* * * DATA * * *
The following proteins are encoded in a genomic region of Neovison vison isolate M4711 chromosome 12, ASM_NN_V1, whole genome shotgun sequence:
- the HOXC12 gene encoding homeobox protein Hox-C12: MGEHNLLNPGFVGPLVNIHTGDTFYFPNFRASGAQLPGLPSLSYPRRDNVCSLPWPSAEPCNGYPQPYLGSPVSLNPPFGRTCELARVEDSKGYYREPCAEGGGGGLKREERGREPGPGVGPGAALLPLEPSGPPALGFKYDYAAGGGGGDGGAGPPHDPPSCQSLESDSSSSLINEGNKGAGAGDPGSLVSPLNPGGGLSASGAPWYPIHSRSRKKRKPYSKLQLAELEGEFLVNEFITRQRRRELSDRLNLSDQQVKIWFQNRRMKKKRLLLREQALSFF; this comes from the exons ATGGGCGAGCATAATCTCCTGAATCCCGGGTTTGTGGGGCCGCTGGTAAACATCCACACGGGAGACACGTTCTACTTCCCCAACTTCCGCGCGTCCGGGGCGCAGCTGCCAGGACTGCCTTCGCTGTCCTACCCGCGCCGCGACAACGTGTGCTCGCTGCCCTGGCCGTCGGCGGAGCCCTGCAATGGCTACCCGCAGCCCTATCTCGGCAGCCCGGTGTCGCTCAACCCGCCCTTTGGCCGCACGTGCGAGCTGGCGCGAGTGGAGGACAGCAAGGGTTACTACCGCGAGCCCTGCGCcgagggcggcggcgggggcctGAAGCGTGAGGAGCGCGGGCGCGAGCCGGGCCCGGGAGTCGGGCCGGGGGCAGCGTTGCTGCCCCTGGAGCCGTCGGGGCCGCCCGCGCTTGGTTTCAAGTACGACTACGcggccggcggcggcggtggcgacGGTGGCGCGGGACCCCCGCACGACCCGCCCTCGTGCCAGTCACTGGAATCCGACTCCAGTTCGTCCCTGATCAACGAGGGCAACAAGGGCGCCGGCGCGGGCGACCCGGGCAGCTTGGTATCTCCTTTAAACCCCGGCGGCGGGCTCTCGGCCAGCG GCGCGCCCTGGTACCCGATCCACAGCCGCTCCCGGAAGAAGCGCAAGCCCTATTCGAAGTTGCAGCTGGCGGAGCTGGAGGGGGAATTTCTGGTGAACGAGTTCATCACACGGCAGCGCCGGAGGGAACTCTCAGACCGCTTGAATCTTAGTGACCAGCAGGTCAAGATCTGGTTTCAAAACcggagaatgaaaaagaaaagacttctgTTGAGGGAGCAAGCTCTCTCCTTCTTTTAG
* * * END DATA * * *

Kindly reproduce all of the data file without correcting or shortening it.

The following proteins are encoded in a genomic region of Neovison vison isolate M4711 chromosome 12, ASM_NN_V1, whole genome shotgun sequence:
- the HOXC12 gene encoding homeobox protein Hox-C12: MGEHNLLNPGFVGPLVNIHTGDTFYFPNFRASGAQLPGLPSLSYPRRDNVCSLPWPSAEPCNGYPQPYLGSPVSLNPPFGRTCELARVEDSKGYYREPCAEGGGGGLKREERGREPGPGVGPGAALLPLEPSGPPALGFKYDYAAGGGGGDGGAGPPHDPPSCQSLESDSSSSLINEGNKGAGAGDPGSLVSPLNPGGGLSASGAPWYPIHSRSRKKRKPYSKLQLAELEGEFLVNEFITRQRRRELSDRLNLSDQQVKIWFQNRRMKKKRLLLREQALSFF; this comes from the exons ATGGGCGAGCATAATCTCCTGAATCCCGGGTTTGTGGGGCCGCTGGTAAACATCCACACGGGAGACACGTTCTACTTCCCCAACTTCCGCGCGTCCGGGGCGCAGCTGCCAGGACTGCCTTCGCTGTCCTACCCGCGCCGCGACAACGTGTGCTCGCTGCCCTGGCCGTCGGCGGAGCCCTGCAATGGCTACCCGCAGCCCTATCTCGGCAGCCCGGTGTCGCTCAACCCGCCCTTTGGCCGCACGTGCGAGCTGGCGCGAGTGGAGGACAGCAAGGGTTACTACCGCGAGCCCTGCGCcgagggcggcggcgggggcctGAAGCGTGAGGAGCGCGGGCGCGAGCCGGGCCCGGGAGTCGGGCCGGGGGCAGCGTTGCTGCCCCTGGAGCCGTCGGGGCCGCCCGCGCTTGGTTTCAAGTACGACTACGcggccggcggcggcggtggcgacGGTGGCGCGGGACCCCCGCACGACCCGCCCTCGTGCCAGTCACTGGAATCCGACTCCAGTTCGTCCCTGATCAACGAGGGCAACAAGGGCGCCGGCGCGGGCGACCCGGGCAGCTTGGTATCTCCTTTAAACCCCGGCGGCGGGCTCTCGGCCAGCG GCGCGCCCTGGTACCCGATCCACAGCCGCTCCCGGAAGAAGCGCAAGCCCTATTCGAAGTTGCAGCTGGCGGAGCTGGAGGGGGAATTTCTGGTGAACGAGTTCATCACACGGCAGCGCCGGAGGGAACTCTCAGACCGCTTGAATCTTAGTGACCAGCAGGTCAAGATCTGGTTTCAAAACcggagaatgaaaaagaaaagacttctgTTGAGGGAGCAAGCTCTCTCCTTCTTTTAG